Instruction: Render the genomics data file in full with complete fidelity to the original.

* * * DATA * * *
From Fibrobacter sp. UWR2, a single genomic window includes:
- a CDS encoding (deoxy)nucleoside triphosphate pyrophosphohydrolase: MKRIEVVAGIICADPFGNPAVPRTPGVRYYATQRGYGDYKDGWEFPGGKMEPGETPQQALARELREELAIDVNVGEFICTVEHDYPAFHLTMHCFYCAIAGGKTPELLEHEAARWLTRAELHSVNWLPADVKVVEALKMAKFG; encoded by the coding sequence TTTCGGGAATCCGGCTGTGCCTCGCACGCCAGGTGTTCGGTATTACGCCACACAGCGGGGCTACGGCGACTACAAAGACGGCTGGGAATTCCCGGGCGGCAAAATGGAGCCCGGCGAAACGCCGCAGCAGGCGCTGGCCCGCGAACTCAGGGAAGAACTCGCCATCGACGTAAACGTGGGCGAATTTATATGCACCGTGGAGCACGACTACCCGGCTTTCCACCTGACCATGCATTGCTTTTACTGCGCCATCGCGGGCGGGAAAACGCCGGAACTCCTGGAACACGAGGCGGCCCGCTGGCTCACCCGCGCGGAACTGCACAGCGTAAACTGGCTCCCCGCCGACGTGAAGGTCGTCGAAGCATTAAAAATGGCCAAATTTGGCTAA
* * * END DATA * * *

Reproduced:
From Fibrobacter sp. UWR2, a single genomic window includes:
- a CDS encoding (deoxy)nucleoside triphosphate pyrophosphohydrolase: MKRIEVVAGIICADPFGNPAVPRTPGVRYYATQRGYGDYKDGWEFPGGKMEPGETPQQALARELREELAIDVNVGEFICTVEHDYPAFHLTMHCFYCAIAGGKTPELLEHEAARWLTRAELHSVNWLPADVKVVEALKMAKFG; encoded by the coding sequence TTTCGGGAATCCGGCTGTGCCTCGCACGCCAGGTGTTCGGTATTACGCCACACAGCGGGGCTACGGCGACTACAAAGACGGCTGGGAATTCCCGGGCGGCAAAATGGAGCCCGGCGAAACGCCGCAGCAGGCGCTGGCCCGCGAACTCAGGGAAGAACTCGCCATCGACGTAAACGTGGGCGAATTTATATGCACCGTGGAGCACGACTACCCGGCTTTCCACCTGACCATGCATTGCTTTTACTGCGCCATCGCGGGCGGGAAAACGCCGGAACTCCTGGAACACGAGGCGGCCCGCTGGCTCACCCGCGCGGAACTGCACAGCGTAAACTGGCTCCCCGCCGACGTGAAGGTCGTCGAAGCATTAAAAATGGCCAAATTTGGCTAA